About this sample
About this sample
Words: 1295 |
7 min read
Published: Aug 4, 2023
Words: 1295|Pages: 3|7 min read
As a second-year graduate student in English language and civilization, I find the Fulbright FLTA program to be an inspiring prospect. From my very first foray into the subject, I identified with the Foundation’s statement of mission. I believe my core values regarding the importance of cultural exchange in today’s world reflect its mission and multicultural experiences have shaped the person I am today. At the age of sixteen, my sense of independence and resilience were emboldened during a cultural exchange in Australia. Far from most of my cultural markers, and with the structure of my life overturned, I formed lifelong friendships and learned to value another culture so foreign to my own. This experience, coupled with my passion for teaching and my aspiration as a teacher, motivates me to pursue the Fulbright FLTA program and make a meaningful contribution to the educational exchange between France and the United States.
This exchange, and many others thereafter, have impacted my mindset. As a consequence, I now want to play an active role in bolstering friendship between the United States and France. My openness and warmth are qualities that will allow me to engage with the community and to integrate into it by participating in the local cultural life. Furthermore, it is one of my lifelong ambitions to teach French abroad. I am passionate about languages and understanding cultural differences. My enthusiasm for French has already resulted in educative endeavors; becoming a Fulbright FLTA is, to me, the natural development to my teaching aspirations and desire to share my own culture.
First, I am an ideal candidate for the program, because I am dedicated to education, and through my professional experiences, I have developed a vision as an educator. The adversity I have encountered in the past has made me all the more hardworking and driven. After my first two years of university, I found that the field I had chosen to study was not the one in which I would thrive. When I took the initiative to reinvent my path, I elected to study foreign languages. I found a passion for English, which, coupled with the unorthodoxy of my academic journey, has given me the momentum I needed to start teaching others. This past summer, my proficiency in French and affinity for English proved essential as a youth leader in a CISV camp in Switzerland. As an association, CISV promotes friendship between nations by holding camps for children of all nationalities.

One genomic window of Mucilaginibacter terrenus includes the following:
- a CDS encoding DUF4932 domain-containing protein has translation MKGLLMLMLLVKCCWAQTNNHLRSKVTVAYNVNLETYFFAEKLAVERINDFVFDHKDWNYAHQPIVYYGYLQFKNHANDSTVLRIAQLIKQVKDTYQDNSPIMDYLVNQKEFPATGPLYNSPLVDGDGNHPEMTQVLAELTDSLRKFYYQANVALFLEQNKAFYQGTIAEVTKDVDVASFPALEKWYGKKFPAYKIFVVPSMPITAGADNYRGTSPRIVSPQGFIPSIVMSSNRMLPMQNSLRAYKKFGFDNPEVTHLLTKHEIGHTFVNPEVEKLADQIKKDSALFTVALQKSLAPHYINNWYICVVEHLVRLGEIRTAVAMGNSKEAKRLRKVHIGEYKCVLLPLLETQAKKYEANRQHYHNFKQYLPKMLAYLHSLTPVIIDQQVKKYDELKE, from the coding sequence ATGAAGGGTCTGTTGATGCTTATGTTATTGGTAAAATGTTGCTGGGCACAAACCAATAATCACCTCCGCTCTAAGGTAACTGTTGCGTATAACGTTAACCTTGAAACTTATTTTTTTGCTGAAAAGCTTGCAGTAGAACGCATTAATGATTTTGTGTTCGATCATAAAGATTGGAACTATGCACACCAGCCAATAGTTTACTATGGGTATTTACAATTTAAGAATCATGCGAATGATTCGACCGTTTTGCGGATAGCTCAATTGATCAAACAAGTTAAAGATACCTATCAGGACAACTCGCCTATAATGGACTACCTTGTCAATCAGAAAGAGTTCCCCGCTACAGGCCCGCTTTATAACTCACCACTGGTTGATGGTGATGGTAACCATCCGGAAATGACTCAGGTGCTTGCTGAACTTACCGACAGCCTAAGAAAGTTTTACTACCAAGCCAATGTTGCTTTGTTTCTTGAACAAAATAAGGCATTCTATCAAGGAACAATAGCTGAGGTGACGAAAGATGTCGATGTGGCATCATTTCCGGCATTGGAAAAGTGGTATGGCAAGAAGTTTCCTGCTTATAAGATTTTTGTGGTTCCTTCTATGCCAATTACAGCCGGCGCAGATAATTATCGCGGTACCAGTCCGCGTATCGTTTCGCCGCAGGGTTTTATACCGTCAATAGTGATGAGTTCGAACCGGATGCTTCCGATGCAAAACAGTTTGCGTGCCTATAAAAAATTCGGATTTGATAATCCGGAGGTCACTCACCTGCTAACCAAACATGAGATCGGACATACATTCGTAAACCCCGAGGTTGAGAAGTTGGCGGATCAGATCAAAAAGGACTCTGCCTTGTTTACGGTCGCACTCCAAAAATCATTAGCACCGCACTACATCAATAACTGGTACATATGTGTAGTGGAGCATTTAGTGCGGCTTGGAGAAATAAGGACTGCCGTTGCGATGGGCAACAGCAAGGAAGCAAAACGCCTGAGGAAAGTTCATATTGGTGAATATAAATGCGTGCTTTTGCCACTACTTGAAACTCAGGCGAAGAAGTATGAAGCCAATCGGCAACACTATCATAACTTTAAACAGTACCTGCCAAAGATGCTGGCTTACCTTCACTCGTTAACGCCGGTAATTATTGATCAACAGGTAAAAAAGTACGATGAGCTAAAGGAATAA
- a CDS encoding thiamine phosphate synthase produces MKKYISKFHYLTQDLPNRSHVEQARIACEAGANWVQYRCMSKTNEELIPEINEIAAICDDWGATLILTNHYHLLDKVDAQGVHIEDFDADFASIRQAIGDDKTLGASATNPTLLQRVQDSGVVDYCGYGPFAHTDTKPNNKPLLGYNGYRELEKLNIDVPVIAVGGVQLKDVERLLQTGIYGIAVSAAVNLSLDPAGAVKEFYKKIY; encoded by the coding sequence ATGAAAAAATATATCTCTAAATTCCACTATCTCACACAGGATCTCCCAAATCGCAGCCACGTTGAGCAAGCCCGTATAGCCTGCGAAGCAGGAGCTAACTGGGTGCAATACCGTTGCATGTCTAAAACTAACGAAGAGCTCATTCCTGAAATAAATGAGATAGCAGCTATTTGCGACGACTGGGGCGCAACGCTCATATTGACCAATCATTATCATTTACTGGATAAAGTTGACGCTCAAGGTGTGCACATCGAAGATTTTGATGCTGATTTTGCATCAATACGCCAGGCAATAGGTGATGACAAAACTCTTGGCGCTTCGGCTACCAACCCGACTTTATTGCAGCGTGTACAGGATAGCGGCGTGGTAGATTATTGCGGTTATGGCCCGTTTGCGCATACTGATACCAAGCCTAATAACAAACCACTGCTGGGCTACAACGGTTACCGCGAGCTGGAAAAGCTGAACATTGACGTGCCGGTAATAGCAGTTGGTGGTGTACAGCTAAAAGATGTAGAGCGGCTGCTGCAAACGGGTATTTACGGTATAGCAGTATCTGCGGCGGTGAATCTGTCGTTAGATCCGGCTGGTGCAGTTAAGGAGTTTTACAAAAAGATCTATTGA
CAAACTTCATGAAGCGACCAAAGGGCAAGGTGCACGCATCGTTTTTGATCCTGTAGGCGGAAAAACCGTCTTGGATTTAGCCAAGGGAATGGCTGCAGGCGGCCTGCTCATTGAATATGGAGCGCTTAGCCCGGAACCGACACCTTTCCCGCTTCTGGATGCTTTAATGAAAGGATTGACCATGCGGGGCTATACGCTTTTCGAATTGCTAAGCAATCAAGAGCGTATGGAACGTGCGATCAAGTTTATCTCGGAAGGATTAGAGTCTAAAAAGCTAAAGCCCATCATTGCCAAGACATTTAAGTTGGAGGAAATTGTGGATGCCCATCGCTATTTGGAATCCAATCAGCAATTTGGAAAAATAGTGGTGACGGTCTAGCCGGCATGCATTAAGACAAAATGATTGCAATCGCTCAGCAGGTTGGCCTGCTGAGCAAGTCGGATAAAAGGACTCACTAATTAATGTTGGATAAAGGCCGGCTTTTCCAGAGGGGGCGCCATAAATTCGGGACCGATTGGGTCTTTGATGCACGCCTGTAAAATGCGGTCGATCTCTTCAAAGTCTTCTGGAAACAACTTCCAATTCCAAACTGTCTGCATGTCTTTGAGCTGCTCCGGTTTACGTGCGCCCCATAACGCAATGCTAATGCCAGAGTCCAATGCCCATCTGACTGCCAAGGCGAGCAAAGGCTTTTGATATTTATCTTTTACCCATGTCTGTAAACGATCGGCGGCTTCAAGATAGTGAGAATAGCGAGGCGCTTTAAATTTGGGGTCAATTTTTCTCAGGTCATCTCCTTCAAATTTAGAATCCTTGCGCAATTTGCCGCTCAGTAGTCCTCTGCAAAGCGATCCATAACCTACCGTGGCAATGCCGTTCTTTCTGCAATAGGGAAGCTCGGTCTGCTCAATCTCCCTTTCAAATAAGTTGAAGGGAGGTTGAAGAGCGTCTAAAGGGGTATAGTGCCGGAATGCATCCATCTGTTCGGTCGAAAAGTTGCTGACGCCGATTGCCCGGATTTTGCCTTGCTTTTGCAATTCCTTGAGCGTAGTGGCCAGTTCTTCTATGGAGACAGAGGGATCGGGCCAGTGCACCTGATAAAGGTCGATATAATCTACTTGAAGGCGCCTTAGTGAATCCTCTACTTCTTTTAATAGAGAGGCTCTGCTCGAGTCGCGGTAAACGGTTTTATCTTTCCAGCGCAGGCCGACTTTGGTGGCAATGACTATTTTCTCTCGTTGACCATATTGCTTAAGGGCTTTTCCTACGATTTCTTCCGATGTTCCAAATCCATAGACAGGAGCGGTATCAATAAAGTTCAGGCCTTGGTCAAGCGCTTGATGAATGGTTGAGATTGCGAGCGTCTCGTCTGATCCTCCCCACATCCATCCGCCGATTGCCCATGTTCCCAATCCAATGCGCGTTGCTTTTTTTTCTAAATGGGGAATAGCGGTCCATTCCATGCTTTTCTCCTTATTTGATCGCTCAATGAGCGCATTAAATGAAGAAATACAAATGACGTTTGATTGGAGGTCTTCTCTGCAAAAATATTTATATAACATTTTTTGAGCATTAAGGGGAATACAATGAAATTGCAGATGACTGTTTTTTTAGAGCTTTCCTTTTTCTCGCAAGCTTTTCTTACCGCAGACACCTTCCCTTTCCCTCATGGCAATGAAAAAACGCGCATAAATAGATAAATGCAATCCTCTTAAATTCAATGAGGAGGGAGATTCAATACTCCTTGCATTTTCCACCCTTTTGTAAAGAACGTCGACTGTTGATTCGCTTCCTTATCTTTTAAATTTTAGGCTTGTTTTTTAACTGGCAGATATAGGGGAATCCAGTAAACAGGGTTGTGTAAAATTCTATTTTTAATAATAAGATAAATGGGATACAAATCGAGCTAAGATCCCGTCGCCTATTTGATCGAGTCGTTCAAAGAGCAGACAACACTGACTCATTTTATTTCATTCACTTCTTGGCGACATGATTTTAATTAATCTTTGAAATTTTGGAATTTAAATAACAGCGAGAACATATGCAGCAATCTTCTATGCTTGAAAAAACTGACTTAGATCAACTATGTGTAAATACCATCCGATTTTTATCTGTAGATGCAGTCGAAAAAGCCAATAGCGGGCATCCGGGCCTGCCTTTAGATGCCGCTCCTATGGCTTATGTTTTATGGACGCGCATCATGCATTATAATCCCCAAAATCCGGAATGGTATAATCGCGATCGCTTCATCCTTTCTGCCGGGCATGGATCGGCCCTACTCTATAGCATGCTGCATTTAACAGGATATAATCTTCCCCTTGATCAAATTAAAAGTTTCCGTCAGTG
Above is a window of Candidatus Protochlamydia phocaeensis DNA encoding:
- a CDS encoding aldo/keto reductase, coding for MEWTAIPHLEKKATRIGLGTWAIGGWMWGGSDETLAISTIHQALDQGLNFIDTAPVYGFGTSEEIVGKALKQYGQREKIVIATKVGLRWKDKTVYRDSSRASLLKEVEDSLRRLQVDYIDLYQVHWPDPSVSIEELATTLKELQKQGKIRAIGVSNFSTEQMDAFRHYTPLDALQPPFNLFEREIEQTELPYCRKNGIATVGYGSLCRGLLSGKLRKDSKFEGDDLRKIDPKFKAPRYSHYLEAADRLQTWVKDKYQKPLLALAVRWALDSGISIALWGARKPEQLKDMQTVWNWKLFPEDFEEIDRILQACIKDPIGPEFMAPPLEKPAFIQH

One of the activities I oversaw was a debriefing following a guided visit of the Geneva branch of the United Nations. Drawing on my Model United Nation experience in middle school, I helped the students recreate their own United Nations debate. The participants enjoyed the innovative format, while acquiring some debate and negotiation skills. I am fully cognizant that instilling knowledge in students requires more than an understanding of pedagogical methods. Managing a class requires dynamism, adaptability, and organizational and leadership skills, which are traits I do possess. Furthermore, my current position with Acadomia© allows me to teach students of different backgrounds. One of my most memorable students was a young boy who had landed in France from his native Thailand, with little more knowledge of French than I have of Thai. The social exclusion he was beginning to feel at school, as well as the difficult burden of seeing his siblings assimilate much faster than him, had left him feeling resentful and sad.